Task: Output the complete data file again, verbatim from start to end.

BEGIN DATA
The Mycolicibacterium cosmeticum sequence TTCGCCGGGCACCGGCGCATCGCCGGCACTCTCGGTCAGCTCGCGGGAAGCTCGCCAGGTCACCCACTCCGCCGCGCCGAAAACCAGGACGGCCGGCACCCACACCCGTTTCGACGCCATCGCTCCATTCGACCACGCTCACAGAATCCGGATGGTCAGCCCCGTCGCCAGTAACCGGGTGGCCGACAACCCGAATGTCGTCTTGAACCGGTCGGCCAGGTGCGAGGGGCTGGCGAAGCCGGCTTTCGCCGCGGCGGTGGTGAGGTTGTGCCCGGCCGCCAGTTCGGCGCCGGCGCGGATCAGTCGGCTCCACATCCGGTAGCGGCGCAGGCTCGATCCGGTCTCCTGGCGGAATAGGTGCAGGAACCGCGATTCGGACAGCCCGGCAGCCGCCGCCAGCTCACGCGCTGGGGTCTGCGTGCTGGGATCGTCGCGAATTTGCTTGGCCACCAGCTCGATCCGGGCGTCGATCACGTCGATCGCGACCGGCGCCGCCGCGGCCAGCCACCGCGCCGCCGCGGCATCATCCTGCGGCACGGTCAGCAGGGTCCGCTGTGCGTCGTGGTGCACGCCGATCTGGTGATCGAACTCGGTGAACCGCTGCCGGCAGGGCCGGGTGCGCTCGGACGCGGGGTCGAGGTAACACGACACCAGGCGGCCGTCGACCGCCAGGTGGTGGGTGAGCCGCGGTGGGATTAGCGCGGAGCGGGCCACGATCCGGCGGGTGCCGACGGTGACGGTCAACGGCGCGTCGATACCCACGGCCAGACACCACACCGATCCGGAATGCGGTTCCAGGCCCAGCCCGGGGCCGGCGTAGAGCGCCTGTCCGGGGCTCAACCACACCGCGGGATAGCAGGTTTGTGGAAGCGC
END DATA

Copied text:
The Mycolicibacterium cosmeticum sequence TTCGCCGGGCACCGGCGCATCGCCGGCACTCTCGGTCAGCTCGCGGGAAGCTCGCCAGGTCACCCACTCCGCCGCGCCGAAAACCAGGACGGCCGGCACCCACACCCGTTTCGACGCCATCGCTCCATTCGACCACGCTCACAGAATCCGGATGGTCAGCCCCGTCGCCAGTAACCGGGTGGCCGACAACCCGAATGTCGTCTTGAACCGGTCGGCCAGGTGCGAGGGGCTGGCGAAGCCGGCTTTCGCCGCGGCGGTGGTGAGGTTGTGCCCGGCCGCCAGTTCGGCGCCGGCGCGGATCAGTCGGCTCCACATCCGGTAGCGGCGCAGGCTCGATCCGGTCTCCTGGCGGAATAGGTGCAGGAACCGCGATTCGGACAGCCCGGCAGCCGCCGCCAGCTCACGCGCTGGGGTCTGCGTGCTGGGATCGTCGCGAATTTGCTTGGCCACCAGCTCGATCCGGGCGTCGATCACGTCGATCGCGACCGGCGCCGCCGCGGCCAGCCACCGCGCCGCCGCGGCATCATCCTGCGGCACGGTCAGCAGGGTCCGCTGTGCGTCGTGGTGCACGCCGATCTGGTGATCGAACTCGGTGAACCGCTGCCGGCAGGGCCGGGTGCGCTCGGACGCGGGGTCGAGGTAACACGACACCAGGCGGCCGTCGACCGCCAGGTGGTGGGTGAGCCGCGGTGGGATTAGCGCGGAGCGGGCCACGATCCGGCGGGTGCCGACGGTGACGGTCAACGGCGCGTCGATACCCACGGCCAGACACCACACCGATCCGGAATGCGGTTCCAGGCCCAGCCCGGGGCCGGCGTAGAGCGCCTGTCCGGGGCTCAACCACACCGCGGGATAGCAGGTTTGTGGAAGCGC